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I am currently a second year physics student from an Eastern European uni, that is thinking about doing a PhD in the US. I've done some research on the matter, but there are still a few aspects that I don't yet fully understand (graduate system is rather different from Europe): I saw that they value research experience of the applicants. I have co-authored a paper with a professor that has been accepted for publication in a national journal, one with another professor that will probably get published as well in a national journal and I may have found something that will maybe result in a paper in a more known, international journal. The thing is that this is not really "hot shot" research, i.e. not the kind of research that you would normally do for a PhD, as I can't even tackle very advanced matters so I did something in areas that I can have a good grasp on (classical mechanics, finite time thermodynamics). My question is how will the admission board regard these papers? I mean it can't be bad, but will it give me an advantage over other applicants? Also, will it seem odd if I have research experience in a few unrelated areas? (as an undergrad I think I should explore as many subjects as possible)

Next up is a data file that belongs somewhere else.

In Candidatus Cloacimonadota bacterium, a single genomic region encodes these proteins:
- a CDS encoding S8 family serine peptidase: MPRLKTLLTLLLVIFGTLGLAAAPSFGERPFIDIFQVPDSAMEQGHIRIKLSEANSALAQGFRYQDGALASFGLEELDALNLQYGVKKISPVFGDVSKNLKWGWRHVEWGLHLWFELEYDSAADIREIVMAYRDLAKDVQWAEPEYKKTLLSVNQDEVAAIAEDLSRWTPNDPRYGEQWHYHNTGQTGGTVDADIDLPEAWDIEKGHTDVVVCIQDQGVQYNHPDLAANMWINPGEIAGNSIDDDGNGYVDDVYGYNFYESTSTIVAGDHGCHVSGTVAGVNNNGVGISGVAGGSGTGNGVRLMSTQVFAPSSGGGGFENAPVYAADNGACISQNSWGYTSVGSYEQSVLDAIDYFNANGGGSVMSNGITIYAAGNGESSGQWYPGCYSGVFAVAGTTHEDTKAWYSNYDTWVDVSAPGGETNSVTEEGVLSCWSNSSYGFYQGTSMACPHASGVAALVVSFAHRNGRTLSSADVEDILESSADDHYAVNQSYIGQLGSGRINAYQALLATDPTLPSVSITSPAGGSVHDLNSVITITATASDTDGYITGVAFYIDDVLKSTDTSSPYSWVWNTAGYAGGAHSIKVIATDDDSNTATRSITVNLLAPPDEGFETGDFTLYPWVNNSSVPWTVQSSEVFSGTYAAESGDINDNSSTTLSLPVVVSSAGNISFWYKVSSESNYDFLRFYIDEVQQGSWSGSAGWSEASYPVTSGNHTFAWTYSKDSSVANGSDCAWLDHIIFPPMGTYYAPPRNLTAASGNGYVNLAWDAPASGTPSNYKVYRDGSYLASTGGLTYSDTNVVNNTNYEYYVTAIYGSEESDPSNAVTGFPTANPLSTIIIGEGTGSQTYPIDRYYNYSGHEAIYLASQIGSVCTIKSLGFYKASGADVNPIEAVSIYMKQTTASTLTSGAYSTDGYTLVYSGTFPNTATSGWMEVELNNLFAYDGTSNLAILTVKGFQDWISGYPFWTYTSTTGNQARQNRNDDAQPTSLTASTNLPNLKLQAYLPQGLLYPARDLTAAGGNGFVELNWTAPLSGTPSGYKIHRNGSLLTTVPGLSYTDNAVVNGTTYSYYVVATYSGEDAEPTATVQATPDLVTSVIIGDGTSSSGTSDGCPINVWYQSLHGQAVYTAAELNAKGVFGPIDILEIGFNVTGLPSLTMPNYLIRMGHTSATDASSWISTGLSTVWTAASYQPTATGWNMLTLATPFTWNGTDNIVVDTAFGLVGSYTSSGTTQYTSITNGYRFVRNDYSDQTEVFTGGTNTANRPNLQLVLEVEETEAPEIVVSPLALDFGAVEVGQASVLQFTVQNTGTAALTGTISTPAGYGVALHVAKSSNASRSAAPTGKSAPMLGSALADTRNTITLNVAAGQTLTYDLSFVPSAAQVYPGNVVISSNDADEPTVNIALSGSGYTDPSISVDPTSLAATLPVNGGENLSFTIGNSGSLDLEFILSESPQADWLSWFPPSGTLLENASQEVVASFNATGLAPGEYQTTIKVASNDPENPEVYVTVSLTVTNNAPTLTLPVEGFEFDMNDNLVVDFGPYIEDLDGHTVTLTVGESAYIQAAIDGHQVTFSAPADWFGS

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Undergraduates are not generally expected to have already figured out exactly what they want to do in research, so it's unlikely that there will be any concern about the fact that you've worked in multiple areas. The fact that you've been involved in research and published papers at all is a very good sign, even if it's not in exactly the field you are applying to be in: it means you're motivated and inclined toward research and have been able to accomplish significant things already. In short: don't worry about it, but celebrate that you've got such a strong background!

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